Holmes Noble, a leading Birmingham-based executive search and interim firm, surveyed over 150 different businesses - varying in size and professional sector - asking them why they were increasingly turning to interim leaders to help solve their problems.
The survey found that 60 per cent of businesses had interim leaders currently working in their organisations.
Forty per cent stated they had been brought in to bring about change management.
Forty-six per cent of people said the main advantage of interim managers was the return on investment for the business and 48 per cent stated that they turned to interims during periods of crisis.
Interestingly, 60 per cent believed that interim managers were male and 70 per cent said that they were in their fifties.
Donna Chapman, managing director of Holmes Noble, said: "The UK interim market is finally experiencing growth after some difficult years but it's still in cautious mode.
"Interims are clearly being used to help companies maximise opportunities arising from improved market conditions.
"Increasingly, they are delivering strategic change and transformation projects as well as implementing new business strategies including setting up operations in the UK and overseas from standing starts."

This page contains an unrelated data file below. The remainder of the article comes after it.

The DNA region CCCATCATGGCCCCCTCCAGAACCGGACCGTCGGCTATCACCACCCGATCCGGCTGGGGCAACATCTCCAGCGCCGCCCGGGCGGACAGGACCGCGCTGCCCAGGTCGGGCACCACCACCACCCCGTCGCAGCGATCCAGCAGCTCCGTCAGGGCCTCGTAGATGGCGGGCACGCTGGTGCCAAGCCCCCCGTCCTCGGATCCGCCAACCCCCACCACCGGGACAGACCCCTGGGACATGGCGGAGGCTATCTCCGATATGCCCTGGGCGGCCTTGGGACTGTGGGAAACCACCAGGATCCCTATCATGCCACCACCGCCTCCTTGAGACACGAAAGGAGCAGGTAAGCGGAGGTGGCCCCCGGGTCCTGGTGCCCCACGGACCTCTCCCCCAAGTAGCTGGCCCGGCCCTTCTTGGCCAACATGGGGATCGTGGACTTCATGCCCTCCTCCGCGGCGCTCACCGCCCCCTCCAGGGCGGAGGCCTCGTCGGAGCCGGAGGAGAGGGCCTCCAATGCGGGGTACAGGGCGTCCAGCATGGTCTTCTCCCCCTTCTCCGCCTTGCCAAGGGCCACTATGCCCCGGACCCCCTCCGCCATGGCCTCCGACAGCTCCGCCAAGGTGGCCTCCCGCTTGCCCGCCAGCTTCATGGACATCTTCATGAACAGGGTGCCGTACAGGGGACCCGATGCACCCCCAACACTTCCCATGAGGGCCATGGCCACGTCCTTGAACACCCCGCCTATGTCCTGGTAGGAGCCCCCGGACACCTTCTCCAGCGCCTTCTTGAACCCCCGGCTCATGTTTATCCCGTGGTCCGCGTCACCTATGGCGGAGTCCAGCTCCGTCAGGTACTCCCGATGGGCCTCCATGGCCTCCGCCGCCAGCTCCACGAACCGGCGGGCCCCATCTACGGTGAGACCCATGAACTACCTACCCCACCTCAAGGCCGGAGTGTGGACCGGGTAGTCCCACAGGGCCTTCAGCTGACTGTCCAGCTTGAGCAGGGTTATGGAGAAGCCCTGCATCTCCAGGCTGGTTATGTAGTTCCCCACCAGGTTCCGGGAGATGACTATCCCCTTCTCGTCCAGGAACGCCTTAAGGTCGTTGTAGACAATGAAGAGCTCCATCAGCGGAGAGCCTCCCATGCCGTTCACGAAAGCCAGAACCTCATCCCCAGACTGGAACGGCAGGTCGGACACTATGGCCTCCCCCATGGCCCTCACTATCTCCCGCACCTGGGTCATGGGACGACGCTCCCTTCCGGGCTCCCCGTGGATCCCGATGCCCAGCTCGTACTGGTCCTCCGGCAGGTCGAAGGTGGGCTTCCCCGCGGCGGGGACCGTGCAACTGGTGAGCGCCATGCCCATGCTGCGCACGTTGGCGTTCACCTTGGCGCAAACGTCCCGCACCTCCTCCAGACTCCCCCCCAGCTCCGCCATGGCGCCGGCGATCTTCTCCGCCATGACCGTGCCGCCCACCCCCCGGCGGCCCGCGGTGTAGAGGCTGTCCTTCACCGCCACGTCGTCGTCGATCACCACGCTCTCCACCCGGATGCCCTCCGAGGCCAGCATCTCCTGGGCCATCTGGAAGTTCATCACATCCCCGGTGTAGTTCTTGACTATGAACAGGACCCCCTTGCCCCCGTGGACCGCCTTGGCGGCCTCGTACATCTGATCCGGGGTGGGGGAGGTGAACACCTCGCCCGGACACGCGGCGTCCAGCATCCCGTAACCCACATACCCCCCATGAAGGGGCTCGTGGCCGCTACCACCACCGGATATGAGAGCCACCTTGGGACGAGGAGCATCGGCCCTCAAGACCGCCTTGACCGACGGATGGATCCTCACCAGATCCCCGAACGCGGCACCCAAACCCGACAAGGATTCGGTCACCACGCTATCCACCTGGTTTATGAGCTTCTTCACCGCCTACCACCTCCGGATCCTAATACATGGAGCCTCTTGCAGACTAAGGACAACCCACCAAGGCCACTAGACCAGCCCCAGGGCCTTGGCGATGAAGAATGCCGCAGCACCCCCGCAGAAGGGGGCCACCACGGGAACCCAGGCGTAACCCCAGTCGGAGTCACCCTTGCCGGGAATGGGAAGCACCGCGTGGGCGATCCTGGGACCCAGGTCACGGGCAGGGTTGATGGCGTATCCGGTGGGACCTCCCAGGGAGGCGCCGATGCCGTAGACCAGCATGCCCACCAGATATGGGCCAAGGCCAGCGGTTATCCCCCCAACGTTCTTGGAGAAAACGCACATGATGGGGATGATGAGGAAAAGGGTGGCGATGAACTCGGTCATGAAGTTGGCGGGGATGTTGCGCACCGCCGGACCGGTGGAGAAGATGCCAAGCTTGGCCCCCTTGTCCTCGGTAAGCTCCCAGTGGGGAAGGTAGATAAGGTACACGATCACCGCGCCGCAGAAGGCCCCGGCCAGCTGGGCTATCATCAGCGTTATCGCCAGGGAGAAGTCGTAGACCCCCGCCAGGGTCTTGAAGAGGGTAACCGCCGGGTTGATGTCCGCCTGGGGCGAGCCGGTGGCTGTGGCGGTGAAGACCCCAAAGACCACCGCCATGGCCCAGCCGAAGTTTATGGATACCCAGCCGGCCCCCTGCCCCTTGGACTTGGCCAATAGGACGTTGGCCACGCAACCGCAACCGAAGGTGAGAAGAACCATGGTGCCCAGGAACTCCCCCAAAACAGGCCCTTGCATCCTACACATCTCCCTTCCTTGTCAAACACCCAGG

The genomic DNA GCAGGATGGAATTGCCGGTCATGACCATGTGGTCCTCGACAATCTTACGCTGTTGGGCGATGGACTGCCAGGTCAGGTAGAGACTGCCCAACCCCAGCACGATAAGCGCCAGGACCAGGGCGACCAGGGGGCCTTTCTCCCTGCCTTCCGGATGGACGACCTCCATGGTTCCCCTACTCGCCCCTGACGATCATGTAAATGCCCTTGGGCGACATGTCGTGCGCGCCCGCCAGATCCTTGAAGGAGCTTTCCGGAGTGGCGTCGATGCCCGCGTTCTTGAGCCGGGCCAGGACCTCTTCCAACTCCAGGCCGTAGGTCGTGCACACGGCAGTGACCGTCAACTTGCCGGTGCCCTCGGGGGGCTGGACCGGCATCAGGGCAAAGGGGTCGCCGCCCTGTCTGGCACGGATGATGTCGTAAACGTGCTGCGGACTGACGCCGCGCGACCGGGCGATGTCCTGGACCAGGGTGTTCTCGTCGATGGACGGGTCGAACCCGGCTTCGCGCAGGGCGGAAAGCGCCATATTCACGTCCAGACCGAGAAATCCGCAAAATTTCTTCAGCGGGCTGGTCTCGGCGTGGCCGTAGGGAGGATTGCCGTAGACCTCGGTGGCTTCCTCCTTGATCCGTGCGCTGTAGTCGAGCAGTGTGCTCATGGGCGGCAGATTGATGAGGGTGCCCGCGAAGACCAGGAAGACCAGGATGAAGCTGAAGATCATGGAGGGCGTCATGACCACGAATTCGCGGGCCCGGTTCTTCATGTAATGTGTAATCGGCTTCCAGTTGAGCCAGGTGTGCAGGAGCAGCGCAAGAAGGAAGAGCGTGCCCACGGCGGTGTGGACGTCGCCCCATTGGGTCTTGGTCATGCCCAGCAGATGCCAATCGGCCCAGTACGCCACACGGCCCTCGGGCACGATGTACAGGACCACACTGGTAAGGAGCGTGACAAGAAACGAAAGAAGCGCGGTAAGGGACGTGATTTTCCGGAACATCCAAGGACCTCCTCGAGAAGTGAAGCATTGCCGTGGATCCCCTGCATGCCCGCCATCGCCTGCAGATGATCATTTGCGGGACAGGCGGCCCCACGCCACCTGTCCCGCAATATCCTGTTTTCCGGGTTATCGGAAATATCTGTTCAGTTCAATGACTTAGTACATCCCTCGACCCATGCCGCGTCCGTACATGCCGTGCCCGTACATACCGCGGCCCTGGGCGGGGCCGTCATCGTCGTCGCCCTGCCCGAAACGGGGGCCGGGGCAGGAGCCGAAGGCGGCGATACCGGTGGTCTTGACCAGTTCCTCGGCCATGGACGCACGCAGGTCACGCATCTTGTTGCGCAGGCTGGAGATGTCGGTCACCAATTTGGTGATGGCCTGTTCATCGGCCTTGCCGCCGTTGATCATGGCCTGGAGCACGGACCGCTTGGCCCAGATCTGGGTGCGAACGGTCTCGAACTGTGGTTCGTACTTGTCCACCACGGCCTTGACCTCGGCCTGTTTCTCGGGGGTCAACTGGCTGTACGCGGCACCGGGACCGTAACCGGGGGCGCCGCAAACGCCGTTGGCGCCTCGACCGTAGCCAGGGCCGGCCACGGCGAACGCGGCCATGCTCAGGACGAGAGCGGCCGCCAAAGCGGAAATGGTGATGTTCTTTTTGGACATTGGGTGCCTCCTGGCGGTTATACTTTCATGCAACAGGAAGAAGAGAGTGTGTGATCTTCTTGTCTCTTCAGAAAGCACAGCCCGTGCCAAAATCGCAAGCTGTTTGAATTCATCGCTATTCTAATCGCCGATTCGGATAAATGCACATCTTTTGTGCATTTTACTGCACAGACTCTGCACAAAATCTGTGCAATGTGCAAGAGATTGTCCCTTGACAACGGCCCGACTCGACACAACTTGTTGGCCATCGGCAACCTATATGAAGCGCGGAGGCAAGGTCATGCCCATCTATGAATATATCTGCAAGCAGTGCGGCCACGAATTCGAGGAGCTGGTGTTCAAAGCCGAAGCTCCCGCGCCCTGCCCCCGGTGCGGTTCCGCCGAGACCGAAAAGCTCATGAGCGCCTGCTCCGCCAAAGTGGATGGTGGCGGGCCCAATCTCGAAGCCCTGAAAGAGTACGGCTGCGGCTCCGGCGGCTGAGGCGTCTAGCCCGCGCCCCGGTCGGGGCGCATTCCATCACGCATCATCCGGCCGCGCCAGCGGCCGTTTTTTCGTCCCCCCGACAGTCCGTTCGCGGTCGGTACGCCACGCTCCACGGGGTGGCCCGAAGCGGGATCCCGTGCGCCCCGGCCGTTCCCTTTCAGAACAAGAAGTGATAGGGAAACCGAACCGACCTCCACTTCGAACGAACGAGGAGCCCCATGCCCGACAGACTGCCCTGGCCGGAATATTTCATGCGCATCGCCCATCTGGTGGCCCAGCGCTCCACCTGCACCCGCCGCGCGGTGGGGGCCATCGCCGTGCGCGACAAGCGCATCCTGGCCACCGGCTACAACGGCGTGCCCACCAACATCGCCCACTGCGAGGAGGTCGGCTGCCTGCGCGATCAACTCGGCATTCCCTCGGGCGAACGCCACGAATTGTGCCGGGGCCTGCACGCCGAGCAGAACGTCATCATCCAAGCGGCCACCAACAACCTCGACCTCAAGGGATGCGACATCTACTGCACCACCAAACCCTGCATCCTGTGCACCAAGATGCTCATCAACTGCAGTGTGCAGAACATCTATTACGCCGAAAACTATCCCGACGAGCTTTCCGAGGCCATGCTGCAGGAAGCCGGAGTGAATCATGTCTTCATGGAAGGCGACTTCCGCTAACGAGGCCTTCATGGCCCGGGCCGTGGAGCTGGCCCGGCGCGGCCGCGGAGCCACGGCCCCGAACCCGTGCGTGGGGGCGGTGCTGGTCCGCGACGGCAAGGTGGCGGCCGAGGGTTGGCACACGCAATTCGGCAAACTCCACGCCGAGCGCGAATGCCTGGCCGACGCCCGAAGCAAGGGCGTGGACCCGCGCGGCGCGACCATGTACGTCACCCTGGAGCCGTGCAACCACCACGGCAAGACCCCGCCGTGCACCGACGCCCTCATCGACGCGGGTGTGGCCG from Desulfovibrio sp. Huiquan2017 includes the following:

Ms Chapman continued: "The top interim managers normally have a few grey hairs and battle scars.
"They tend to be very experienced and have been through the ups and downs of the economic cycle a few times and, as a result, they are able to hit the ground running when they join an organisation.
"They generally deliver tangible results, quickly."
Finding the right interim leaders - those who fit an organisation's unique skill requirement and culture - takes time and over 70 per cent of people surveyed turned to an interim specialist recruiter to assist them quickly.
For more information on Holmes Noble visit its website at www.holmesnoble.com